Life is full of ups and downs of heartaches, and tragedy. The average life has more downs than ups, and more heartaches and tragedies than moments of pure joy. Perhaps that is why we treasure those moments of pure joy. They are so very rare, worth more than all the precious jewels on the planet.
That is life.
The problem with this is that we Christians have been sold a false bill of goods by the religious industry. We must always feel good. There are to be no moments of doubt, or anger with God. That just doesn’t fit their brainwashing world view. To paraphrase, a Christian’s lot is not a happy one, no more than the life of a sinner is. Yet, we have been told if we just take that walk to the front of the church, and then submit to baptism, life is about rainbows, butterflies, and miracles.
The past few days, I’ve seen an ad for some happy-clappy feel-good movie about Christians and miracles. The scenes appear to have been shot with a soft lens and with perfect lighting. A child is holding a daisy, blowing it, as a rainbow appears, or something like that. The world is perfect, if you believe in miracles.
Consequently, if you are going through all the shit I am, and aren’t getting those rainbows and miracles, something is wrong with your faith – with my faith. If you are a Christian going through hell like I am, the lack of rainbows, butterflies, and miracles is indicative that as a Christian I am a total and complete failure. I’m not praying right, not confessing properly, or not attending the right services. The fault is mine. We cannot possibly just chalk it up to the fact that life sucks.
According to their rainbow and butterfly theory, the Lord never gives you more than you can handle. The Lord doesn’t allow us to be broken, and so forth and so on, until those of us who have been broken have been made to feel there is something wrong with us.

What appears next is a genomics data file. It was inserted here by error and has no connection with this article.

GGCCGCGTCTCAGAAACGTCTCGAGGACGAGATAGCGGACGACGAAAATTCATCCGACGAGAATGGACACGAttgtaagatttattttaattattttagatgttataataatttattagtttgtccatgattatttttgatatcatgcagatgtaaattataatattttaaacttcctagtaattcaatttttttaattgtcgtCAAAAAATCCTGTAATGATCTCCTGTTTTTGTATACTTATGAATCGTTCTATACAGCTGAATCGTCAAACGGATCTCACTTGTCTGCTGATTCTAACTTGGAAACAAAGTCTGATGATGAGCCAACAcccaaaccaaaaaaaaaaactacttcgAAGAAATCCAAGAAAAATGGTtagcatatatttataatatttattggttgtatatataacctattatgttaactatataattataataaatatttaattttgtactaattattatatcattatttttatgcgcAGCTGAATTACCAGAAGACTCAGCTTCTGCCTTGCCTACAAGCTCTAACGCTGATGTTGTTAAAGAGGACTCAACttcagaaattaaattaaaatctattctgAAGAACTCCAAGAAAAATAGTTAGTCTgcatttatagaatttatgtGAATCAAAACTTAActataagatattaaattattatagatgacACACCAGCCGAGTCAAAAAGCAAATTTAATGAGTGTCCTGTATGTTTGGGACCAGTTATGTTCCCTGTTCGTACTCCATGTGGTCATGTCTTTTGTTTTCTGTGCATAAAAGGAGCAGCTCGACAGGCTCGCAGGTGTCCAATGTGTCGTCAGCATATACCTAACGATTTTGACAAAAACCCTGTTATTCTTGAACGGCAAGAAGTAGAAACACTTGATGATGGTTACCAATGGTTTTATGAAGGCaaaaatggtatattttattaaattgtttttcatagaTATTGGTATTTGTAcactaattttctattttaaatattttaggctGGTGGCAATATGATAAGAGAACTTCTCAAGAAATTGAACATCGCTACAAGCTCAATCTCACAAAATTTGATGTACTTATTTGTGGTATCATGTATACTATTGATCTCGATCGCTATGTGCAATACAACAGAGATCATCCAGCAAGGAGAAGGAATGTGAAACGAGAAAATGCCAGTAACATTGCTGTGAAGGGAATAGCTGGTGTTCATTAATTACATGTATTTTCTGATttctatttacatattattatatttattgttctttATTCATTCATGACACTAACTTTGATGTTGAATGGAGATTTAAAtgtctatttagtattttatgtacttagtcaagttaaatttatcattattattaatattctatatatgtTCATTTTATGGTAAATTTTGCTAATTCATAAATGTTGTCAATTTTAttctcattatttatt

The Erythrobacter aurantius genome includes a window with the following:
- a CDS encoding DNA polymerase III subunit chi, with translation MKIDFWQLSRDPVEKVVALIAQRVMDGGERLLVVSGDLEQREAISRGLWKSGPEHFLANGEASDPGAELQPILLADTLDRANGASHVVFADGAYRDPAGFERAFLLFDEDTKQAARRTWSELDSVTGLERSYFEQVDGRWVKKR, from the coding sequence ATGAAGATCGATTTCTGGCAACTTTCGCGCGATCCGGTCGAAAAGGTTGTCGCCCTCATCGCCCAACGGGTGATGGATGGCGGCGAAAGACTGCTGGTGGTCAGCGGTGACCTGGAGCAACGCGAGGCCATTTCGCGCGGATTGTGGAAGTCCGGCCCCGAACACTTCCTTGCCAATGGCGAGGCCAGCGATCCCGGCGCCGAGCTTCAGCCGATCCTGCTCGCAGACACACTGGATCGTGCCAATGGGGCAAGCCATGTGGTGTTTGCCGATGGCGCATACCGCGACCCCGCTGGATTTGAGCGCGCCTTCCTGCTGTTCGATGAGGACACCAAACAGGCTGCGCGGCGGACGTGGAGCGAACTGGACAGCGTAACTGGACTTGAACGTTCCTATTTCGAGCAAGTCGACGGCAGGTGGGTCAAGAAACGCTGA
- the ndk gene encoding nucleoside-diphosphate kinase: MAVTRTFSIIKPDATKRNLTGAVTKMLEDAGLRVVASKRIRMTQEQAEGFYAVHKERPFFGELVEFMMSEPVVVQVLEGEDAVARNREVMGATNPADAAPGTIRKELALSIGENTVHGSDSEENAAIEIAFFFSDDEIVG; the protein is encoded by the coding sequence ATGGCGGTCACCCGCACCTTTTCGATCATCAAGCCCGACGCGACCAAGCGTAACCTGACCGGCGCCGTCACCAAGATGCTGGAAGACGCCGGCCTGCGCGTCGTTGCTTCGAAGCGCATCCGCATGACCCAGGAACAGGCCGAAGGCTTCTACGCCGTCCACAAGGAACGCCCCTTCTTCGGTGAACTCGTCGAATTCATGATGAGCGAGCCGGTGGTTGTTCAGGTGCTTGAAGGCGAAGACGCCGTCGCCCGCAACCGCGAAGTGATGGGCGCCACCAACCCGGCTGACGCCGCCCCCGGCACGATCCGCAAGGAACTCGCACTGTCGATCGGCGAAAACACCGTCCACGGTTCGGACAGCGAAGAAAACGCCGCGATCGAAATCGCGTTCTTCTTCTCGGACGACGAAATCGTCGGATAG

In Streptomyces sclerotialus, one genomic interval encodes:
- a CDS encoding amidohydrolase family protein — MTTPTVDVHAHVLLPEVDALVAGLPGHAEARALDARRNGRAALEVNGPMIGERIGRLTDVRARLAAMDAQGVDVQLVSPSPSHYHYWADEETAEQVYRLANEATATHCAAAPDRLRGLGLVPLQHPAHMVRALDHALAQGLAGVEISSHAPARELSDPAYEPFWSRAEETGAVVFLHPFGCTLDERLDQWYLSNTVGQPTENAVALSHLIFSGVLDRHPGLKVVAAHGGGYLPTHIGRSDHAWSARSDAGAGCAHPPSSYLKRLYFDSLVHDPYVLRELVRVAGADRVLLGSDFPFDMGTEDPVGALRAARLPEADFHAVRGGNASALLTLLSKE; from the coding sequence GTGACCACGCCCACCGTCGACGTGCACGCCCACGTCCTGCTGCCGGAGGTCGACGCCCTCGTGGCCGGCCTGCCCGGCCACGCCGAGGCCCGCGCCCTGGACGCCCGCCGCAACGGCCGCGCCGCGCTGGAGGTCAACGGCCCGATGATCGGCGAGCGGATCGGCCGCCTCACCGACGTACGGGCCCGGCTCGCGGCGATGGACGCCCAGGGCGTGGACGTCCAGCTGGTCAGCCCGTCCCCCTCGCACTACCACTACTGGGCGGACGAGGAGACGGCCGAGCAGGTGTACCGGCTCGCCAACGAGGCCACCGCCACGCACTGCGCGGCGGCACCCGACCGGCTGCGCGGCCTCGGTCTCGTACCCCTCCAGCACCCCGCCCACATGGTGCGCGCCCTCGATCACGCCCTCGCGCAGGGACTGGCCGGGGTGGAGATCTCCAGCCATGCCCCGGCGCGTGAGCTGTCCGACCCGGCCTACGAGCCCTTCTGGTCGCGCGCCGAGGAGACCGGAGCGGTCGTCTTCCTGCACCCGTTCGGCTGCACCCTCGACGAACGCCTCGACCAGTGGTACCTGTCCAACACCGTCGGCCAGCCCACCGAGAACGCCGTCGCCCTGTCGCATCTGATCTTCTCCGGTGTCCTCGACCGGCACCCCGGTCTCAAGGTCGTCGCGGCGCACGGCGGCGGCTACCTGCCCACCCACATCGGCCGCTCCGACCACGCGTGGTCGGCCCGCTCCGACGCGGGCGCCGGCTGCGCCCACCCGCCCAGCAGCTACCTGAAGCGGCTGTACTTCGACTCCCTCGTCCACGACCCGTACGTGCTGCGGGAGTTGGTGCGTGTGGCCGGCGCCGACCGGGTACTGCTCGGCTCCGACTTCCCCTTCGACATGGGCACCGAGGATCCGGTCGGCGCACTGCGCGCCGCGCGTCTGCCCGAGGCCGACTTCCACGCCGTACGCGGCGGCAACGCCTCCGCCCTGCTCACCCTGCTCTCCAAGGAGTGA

Life is cruel, and it hurts.
Bad things happen to good people and there is nothing we an do about it. Bad things don’t happen because we are cursed, or not right with God. They just happen. It is so very wrong to almost damn those of us who are having problems.
Problems happen. Quite often they are of our own making, but so very many times, they are not. Not all the feel-good, old time religion, happy-clappy, swaying with the music, and waving hands in the air can make it better. Karl Marx was right when he said religion is the opiate of the people. I won’t want an opiate. I want a relationship with the Lord, who understands and loves me just as I am.
Right now my faith is in bad shape. I don’t mind admitting that. I’m tired. I’ve been fighting for financial survival for the past six years. The past week has been emotional hell, brought about by lies, betrayal, and someone who hurt me, badly. I don’t expect rainbows and butterflies. Maybe I should. Maybe that’s my problem. Maybe I’m just a hardened realist. I don’t want my faith to be an opiate. I want hard-core reality.
I don’t want hugs, clapping, waving of hands, swaying, or shouting to the music. I want some dignity. I also want what is real. What is real is that our prayers aren’t always answered the way we went them to be answered. Life sucks, then your friends die, according to an old boyfriend. We can’t do anything about it. We also can’t lie to ourselves that all we need to do is just believe and things are going to be perfect.
They never will be.
The Lord still performs miracles. He is just as alive today as He was 2000 years ago. Miracles are far more common than we might think they are. But, I think in many ways they are almost hiding from our view. The problem with too many miracles is the people who pray for them start to think they’re the ones performing the miracles. We forget the role the Lord plays.
Things happen in the Lord’s time, not ours.
Maybe that’s the problem.
It is also the miracle.
The real miracle is that He puts up with us.